Tag: art museum

Rachel Howard: Repetition is Truth – Via Dolorosa at Newport Street Gallery until 28 May 2018

Religion, repetition, mortality and violence – particularly controlled violence – are enduring themes in Howard’s work. These fourteen, large-scale paintings are accompanied by a small 2005 study of Ali Shallal al-Qaisi, the Iraqi detainee who was photographed being subjected to torture at the hands of American soldiers in Abu Ghraib prison in 2003. When these now-infamous images of Ali Shallal al-Qaisi – hooded and standing on a box in a cruciform position – were released in 2004, Howard took particular note of the box. She explains: β€˜The box is almost like a plinth – I was thinking about the cross, the Crucifixion, and how it related to this box as a twenty-first century place of horror, humiliation and human rights atrocities, and I couldn’t help but connect the two.’ As one moves between the Stations, the box variously emerges, or appears almost submerged in the paint, before eventually vanishing. πŸ–Ό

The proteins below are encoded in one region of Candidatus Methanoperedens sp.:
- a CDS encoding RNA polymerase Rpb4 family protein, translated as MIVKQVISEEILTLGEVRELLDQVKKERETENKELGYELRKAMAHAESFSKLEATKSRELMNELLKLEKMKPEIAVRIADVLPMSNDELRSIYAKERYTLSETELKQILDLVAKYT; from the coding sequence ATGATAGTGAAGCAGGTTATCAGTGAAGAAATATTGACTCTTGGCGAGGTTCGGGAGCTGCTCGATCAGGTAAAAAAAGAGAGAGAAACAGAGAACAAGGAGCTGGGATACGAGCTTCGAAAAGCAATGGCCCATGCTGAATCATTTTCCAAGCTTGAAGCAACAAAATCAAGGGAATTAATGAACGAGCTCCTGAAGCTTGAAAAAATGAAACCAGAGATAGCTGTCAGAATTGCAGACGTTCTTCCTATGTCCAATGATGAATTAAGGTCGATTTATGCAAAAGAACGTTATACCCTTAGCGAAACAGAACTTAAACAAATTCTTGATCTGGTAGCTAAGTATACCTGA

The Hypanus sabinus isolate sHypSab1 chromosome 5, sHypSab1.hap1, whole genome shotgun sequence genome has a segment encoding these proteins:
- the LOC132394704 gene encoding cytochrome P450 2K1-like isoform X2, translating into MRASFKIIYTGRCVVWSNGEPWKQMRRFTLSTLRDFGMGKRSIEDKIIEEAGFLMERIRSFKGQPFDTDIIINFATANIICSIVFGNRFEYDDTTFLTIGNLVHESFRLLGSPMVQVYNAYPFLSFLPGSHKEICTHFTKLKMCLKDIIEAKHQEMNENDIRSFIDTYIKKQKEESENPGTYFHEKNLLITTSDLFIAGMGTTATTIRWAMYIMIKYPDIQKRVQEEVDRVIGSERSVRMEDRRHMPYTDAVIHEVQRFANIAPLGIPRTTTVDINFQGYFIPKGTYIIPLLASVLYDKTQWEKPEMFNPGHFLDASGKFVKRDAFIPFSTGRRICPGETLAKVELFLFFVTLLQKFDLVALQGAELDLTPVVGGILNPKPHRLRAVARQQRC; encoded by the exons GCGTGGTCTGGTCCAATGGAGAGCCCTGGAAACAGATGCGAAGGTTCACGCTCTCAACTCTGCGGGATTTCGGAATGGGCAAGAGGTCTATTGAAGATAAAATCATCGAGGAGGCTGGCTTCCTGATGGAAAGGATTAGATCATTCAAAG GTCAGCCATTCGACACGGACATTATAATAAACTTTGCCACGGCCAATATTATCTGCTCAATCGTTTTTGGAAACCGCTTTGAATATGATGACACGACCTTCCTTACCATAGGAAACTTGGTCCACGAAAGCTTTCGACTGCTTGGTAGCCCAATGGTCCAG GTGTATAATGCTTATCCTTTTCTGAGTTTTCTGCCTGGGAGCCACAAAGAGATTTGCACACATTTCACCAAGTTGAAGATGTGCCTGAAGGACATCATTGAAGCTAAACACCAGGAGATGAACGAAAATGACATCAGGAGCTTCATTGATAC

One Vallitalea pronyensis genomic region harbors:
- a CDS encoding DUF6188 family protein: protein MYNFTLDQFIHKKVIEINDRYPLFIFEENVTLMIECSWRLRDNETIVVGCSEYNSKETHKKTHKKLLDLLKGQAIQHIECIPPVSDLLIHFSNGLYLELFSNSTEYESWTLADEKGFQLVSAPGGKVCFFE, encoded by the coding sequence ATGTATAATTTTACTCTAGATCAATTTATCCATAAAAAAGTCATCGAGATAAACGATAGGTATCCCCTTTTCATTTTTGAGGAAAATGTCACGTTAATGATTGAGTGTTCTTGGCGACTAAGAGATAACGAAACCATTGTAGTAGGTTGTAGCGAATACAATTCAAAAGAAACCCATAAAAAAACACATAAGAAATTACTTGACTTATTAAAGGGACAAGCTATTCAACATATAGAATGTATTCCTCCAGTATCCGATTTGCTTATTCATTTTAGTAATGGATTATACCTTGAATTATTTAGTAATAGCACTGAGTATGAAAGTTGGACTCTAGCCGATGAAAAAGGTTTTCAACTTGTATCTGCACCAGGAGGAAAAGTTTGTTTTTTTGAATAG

In order to create these semi-abstract paintings the artist applied vast swathes of household gloss paint to the canvas. Howard allowed the pigment and varnish to separate in the paint can and then allowed gravity to influence the direction of the medium in its two forms, building layer upon layer of poured paint. The form of each painting was thus determined by a combination of the weight and viscosity of the paint, precision and chance.

www.newportstreetgallery.com/exhibition/rachel-howard-repetition-truth-via-dolorosa

Doors:
Tue - Sun 10am - 6pm

Location:
Newport Street Gallery, Newport Street, London SE11 6AJ

Price:
Free entry

Captain Linneaus Tripe: Photographer of India and Burma 1854-1860 @ V&A / until 11th October 2015

TIME AND PLACE:

Doors:
Open daily 10am–5.45pm
Fri 10am–10pm

@ V&A (Victoria & Albert Museum), Cromwell Road, London SW7 2RL

Free entry

www.vam.ac.uk

This captivating exhibition of the pioneering 19th-century British photographer Captain Linnaeus Tripe features over 60 of his most striking views of Indian and Burmese landscape and architecture, taken between 1852-1860. Through these early photographs, Tripe explored the possibilities of this new medium, showcasing and documenting archaeological sites, monuments and landscapes, rarely seen in the West. Tripe creates an impression of the world around him, combining the keen eye of a surveyor with the sensibilities of an artist, while giving testimony to his emerging skills as photographer.

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